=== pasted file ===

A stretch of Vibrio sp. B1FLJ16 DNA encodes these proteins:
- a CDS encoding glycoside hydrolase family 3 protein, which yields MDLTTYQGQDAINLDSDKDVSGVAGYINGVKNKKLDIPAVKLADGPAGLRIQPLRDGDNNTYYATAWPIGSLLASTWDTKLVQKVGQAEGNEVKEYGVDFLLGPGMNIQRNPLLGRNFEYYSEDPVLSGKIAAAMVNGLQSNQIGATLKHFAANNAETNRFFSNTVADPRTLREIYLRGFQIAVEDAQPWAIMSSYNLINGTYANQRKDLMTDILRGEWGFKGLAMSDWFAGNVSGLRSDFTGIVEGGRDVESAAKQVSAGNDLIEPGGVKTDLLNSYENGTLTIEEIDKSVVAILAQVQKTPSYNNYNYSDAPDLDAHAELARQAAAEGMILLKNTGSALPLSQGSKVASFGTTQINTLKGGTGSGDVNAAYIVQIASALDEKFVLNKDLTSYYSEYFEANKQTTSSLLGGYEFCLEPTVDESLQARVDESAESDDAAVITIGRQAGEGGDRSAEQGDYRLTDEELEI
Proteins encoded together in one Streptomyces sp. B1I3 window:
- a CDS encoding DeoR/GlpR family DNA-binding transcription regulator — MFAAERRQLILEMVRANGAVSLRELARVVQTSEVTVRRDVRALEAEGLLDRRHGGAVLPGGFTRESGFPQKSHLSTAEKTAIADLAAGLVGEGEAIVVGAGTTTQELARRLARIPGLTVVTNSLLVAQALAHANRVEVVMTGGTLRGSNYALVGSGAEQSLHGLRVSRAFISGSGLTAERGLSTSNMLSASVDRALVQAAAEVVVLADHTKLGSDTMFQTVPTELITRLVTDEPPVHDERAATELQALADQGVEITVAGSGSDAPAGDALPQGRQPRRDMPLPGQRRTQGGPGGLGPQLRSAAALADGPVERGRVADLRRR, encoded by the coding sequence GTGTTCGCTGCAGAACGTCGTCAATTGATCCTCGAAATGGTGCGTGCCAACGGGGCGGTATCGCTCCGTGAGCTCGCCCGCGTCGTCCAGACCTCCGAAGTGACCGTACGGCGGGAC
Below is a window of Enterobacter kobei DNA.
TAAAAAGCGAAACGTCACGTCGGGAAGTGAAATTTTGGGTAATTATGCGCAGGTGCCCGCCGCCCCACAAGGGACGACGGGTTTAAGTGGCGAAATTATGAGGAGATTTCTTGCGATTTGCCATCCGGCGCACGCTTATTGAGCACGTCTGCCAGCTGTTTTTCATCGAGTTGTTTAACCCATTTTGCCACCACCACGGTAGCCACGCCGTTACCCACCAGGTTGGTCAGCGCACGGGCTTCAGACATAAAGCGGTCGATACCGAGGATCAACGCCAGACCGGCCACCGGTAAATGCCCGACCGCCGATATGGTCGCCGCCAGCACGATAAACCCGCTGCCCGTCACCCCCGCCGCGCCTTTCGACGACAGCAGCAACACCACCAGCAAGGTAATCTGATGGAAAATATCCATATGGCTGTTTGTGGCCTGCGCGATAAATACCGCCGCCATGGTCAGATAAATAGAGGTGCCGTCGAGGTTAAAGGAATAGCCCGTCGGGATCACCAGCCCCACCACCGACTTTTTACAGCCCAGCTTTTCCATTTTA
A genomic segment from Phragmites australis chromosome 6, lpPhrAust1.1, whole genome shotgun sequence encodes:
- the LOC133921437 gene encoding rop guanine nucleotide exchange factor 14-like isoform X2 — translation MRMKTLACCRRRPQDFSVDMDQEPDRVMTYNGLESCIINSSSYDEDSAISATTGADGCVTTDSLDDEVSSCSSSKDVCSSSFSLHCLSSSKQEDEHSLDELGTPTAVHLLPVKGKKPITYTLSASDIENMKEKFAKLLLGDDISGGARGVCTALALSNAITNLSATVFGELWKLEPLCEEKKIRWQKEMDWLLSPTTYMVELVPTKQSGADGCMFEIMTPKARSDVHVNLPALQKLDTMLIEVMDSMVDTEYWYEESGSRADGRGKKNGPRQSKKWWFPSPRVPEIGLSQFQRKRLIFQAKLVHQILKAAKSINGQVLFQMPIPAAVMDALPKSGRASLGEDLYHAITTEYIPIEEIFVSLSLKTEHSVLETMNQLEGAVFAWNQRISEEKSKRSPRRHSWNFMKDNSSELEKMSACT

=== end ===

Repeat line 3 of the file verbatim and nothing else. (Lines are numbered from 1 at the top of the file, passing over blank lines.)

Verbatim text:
Proteins encoded together in one Streptomyces sp. B1I3 window: